Enhanced Open-Hole Strength and Toughness of Sandwich Carbon-Kevlar Woven Composite Laminates

Mohammad K.A. Khan, Harri Junaedi, Hassan Alshahrani, Ahmed Wagih*, Gilles Lubineau, Tamer A. Sebaey*

*Corresponding author for this work

Research output: Contribution to journalArticlepeer-review

1 Scopus citations


Fiber-reinforced plastic composites are sensitive to holes, as they cut the main load-carrying member in the composite (fibers) and they induce out-of-plane stresses. In this study, we demonstrated notch sensitivity enhancement in a hybrid carbon/epoxy (CFRP) composite with a Kevlar core sandwich compared to monotonic CFRP and Kevlar composites. Open-hole tensile samples were cut using waterjet cutting at different width to diameter ratios and tested under tensile loading. We performed an open-hole tension (OHT) test to characterize the notch sensitivity of the composites via the comparison of the open-hole tensile strength and strain as well as the damage propagation (as monitored via CT scan). The results showed that hybrid laminate has lower notch sensitivity than CFRP and KFRP laminates because the strength reduction rate with hole size was lower. Moreover, this laminate showed no reduction in the failure strain by increasing the hole size up to 12 mm. At w/d = 6, the lowest drop in strength showed by the hybrid laminate was 65.4%, followed by the CFRP and KFRP laminates with 63.5% and 56.1%, respectively. For the specific strength, the hybrid laminate showed a 7% and 9% higher value as compared with CFRP and KFRP laminates, respectively. The enhancement in notch sensitivity was due to its progressive damage mode, which was initiated via delamination at the Kevlar–carbon interface, followed by matrix cracking and fiber breakage in the core layers. Finally, matrix cracking and fiber breakage occurred in the CFRP face sheet layers. The specific strength (normalized strength and strain to density) and strain were larger for the hybrid than the CFRP and KFRP laminates due to the lower density of Kevlar fibers and the progressive damage modes which delayed the final failure of the hybrid composite.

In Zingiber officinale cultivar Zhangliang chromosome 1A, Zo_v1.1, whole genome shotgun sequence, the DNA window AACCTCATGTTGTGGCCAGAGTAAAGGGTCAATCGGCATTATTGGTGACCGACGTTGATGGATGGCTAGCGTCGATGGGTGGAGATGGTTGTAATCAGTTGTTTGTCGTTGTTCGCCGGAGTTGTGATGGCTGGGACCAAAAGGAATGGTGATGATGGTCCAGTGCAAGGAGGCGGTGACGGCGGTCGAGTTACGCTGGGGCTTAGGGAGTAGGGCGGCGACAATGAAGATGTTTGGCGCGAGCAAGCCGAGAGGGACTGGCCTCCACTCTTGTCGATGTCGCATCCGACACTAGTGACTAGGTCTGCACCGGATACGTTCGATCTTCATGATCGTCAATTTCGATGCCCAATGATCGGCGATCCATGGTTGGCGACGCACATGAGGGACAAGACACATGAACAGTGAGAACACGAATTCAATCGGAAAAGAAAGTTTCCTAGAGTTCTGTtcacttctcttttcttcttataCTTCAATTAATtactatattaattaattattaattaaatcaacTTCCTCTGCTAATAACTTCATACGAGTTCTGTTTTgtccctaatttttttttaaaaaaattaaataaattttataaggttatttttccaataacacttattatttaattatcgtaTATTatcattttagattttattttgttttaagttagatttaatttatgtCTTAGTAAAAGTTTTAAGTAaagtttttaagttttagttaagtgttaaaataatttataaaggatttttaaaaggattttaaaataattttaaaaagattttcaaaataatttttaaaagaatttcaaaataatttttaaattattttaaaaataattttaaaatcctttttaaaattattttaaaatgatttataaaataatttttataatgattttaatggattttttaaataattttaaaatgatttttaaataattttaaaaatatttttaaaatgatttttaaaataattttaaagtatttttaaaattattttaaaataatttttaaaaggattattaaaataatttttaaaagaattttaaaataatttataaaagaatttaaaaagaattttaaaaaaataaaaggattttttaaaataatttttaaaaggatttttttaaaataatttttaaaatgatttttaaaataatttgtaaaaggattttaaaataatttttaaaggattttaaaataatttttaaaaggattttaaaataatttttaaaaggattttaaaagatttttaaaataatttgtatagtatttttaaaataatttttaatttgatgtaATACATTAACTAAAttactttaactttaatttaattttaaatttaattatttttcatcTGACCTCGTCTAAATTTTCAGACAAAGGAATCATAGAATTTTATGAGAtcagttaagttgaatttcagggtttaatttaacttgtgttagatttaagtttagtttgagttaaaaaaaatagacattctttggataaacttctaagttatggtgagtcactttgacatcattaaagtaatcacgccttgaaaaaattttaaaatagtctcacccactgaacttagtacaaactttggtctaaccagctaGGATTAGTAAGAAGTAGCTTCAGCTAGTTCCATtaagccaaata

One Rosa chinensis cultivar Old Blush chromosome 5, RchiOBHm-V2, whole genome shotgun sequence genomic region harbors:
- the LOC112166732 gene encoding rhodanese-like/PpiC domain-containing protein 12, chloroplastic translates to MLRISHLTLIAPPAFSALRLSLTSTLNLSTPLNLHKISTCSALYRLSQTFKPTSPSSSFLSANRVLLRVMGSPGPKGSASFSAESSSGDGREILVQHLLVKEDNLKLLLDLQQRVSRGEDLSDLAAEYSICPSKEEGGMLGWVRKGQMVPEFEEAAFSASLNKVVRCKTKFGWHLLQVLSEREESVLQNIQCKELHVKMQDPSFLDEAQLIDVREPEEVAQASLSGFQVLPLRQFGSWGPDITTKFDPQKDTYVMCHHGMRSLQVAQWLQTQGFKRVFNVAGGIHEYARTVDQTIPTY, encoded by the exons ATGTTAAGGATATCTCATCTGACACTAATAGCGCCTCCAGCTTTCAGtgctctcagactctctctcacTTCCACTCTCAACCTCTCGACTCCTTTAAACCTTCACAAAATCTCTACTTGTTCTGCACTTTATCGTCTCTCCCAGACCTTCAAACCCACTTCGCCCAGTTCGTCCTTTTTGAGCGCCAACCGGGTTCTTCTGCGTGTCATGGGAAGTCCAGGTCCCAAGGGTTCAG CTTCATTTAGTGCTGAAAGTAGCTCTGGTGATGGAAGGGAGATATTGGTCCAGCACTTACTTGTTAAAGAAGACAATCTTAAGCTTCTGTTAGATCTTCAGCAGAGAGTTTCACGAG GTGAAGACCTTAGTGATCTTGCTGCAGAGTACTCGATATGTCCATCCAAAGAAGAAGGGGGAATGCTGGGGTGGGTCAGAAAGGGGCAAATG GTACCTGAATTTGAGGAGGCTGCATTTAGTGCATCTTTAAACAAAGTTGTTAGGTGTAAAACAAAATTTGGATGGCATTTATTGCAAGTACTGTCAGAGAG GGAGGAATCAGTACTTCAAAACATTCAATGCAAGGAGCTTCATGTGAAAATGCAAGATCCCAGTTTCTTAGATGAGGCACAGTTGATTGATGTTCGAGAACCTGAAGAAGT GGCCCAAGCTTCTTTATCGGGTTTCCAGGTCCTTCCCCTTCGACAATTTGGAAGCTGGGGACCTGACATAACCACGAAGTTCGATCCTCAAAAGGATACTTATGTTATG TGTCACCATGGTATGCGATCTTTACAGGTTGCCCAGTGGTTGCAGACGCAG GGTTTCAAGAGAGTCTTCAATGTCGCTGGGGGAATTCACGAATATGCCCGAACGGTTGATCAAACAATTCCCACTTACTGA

Original languageEnglish (US)
Article number2276
Issue number10
StatePublished - May 2023


  • fractography
  • hybrid composites
  • mechanical properties
  • notch sensitivity

ASJC Scopus subject areas

  • General Chemistry
  • Polymers and Plastics


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